NELSON TRAILS

Involution

Marsden Valley and Barnicoat Range

Involution is an intermediate-difficulty shared track that descends from the top of Barnicoat Range into Marsden Valley. The track passes through native bush the whole way down, and is the second-longest continuously descending MTB track within close range of any city in New Zealand (nearby Te Ara Koa is the longest).

Details
Length 3.7 km
Time Required 1 hr 15 min going up (walking, from road end to top)
Trail Type Shared track
Physical Difficulty Moderate   
Technical Difficulty Intermediate   
Uses Walking, trail running and MTB
Direction Either
Start Elevation 715 m
Finish Elevation 195 m


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Elevation profile: top of Involution to Marsden Valley Rd

This elevation profile should be considered approximate. Its accuracy is determined by the quality of data available.

 

Access

  5 min from Stoke

 

All Marsden Valley and Barnicoat Range trails can be accessed off the end of Marsden Valley Road, 5 min from Stoke. At the end of Marsden Valley Road, just before the quarry, there is a small car park on the right. Here you will find an information panel with a map and details on trail times and distances. There is also plenty of room to park alongside the road.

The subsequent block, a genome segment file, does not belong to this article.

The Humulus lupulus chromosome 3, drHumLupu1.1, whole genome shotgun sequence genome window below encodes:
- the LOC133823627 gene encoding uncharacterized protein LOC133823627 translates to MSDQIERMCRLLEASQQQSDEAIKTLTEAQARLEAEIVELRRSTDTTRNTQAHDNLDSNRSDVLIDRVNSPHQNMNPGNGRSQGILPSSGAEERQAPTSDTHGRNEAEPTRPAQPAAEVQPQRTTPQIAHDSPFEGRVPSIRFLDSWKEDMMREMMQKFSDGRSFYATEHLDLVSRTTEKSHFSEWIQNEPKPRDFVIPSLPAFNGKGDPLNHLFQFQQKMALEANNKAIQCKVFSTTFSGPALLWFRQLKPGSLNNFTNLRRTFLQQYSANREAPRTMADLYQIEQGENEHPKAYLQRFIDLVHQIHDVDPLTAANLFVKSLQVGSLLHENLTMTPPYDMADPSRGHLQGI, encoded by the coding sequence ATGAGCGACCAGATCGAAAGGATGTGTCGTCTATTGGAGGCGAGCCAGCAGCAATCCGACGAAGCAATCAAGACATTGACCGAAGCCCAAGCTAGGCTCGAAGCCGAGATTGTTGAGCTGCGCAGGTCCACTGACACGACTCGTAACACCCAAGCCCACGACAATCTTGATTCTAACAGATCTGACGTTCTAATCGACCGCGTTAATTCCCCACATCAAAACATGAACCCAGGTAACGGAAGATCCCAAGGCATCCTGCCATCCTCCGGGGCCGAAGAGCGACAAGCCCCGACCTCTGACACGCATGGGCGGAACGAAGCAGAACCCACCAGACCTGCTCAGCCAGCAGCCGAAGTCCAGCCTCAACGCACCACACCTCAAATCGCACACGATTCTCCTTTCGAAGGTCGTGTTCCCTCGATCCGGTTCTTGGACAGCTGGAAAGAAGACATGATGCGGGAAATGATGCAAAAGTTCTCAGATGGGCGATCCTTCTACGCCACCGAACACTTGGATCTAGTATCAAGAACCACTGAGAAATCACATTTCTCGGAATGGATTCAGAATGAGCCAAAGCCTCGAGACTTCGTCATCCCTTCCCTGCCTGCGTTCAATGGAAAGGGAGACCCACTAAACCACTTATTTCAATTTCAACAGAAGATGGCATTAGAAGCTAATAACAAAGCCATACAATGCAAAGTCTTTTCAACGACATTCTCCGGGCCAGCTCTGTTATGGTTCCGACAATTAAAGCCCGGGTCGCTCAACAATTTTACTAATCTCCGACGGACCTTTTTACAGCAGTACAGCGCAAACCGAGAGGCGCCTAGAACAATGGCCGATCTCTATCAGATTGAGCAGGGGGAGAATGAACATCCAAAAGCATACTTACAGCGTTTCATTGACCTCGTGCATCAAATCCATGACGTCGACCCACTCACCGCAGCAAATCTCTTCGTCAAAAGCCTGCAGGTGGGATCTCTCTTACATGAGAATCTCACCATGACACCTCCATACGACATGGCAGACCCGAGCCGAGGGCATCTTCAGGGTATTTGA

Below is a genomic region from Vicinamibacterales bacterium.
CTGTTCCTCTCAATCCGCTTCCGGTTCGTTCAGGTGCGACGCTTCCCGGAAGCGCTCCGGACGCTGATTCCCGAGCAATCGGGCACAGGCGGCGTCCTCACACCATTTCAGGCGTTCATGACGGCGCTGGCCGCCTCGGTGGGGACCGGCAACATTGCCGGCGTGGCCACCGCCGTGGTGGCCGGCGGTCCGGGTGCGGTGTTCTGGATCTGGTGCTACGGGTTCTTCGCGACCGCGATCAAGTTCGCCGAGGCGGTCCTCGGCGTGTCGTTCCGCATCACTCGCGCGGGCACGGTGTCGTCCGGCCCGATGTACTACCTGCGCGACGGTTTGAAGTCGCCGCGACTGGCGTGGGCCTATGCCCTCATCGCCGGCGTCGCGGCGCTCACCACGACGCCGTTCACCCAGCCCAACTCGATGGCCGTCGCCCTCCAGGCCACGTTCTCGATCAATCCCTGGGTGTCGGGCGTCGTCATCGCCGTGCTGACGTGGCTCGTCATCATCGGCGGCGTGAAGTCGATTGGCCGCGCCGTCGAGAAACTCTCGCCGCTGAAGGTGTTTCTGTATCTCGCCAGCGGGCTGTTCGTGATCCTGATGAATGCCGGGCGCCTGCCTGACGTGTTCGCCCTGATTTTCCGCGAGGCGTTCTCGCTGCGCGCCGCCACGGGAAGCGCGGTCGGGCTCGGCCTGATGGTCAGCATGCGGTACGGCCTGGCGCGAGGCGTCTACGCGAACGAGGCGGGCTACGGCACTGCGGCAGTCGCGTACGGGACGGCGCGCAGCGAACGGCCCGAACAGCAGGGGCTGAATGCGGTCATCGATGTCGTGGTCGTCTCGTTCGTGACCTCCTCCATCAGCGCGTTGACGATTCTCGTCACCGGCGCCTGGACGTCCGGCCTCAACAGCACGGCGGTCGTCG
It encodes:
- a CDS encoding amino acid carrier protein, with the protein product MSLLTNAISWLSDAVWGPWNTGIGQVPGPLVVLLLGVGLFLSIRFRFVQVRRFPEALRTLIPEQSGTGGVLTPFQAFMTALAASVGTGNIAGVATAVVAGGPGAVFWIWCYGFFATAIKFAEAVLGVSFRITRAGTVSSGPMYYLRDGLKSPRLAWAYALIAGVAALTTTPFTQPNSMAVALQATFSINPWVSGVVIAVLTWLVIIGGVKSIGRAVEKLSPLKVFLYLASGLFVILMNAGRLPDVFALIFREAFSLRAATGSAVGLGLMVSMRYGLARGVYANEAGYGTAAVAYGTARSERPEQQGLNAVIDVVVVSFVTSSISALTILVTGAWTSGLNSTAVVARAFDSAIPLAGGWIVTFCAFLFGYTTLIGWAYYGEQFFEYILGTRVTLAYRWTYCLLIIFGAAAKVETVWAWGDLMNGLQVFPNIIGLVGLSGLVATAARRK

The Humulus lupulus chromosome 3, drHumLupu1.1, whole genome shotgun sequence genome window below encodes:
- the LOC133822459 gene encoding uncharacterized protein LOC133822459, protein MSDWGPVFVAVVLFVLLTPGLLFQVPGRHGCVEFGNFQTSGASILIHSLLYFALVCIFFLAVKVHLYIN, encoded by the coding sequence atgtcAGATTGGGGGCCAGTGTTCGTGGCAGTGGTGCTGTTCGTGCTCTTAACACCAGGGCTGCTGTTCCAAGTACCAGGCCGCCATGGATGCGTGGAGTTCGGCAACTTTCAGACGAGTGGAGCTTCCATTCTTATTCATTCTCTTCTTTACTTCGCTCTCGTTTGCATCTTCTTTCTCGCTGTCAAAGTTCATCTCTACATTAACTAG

The uphill end of Involution starts on Jenkins Hill 4WD Road, right at the eastern end of Widdershins, at 715 m elevation. The most straight-forward way to reach the start of Involution is via Glider Road and Widdershins. Combining the latter two trails with Involution creates a 11.5 km circuit from Marsden Valley. Both ends of Involution are signposted.

Description

The track descends gently off the top of the range, dropping through a series of tight turns amongst beech and kamahi forest. Beyond the turnoff to Scout Track, Involution descends the face of the range through a couple of sweeping zig-zags with tight corners. The track heads around two lush gullies, crossing small tributaries of Poorman Stream in each, and then descends through another series of sweeping zig-zags where the surrounding bush again transitions to kānuka. The bottom of Involution crosses the track to the historic Ngawhatu Weir, then drops into the gully next to Poorman Stream, winding for a further 150 m to the end at the Loop Track stream crossing. Turn right and follow the 4WD road 500 m back to Marsden Valley Road.

 

Involution is equally popular among walkers, runners and bikers, and can be completed in either direction. If you’re heading uphill, the native bush and winding track provides a more interesting experience and a gentler gradient than nearby Glider Road (just be cautious of mountain bikers coming down).

 

Involution has a technical rating of intermediate. There are lots of roots, particularly near the top of the range, which can be quite slippery when wet. There are narrow, rocky sections the whole way down, and some tight turns and tree trunks to negotiate. Involution is on Nelson City Council land (Marsden Valley Reserve) but is managed by the Nelson MTB Club.

Short Walks

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Day Walks

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Tramping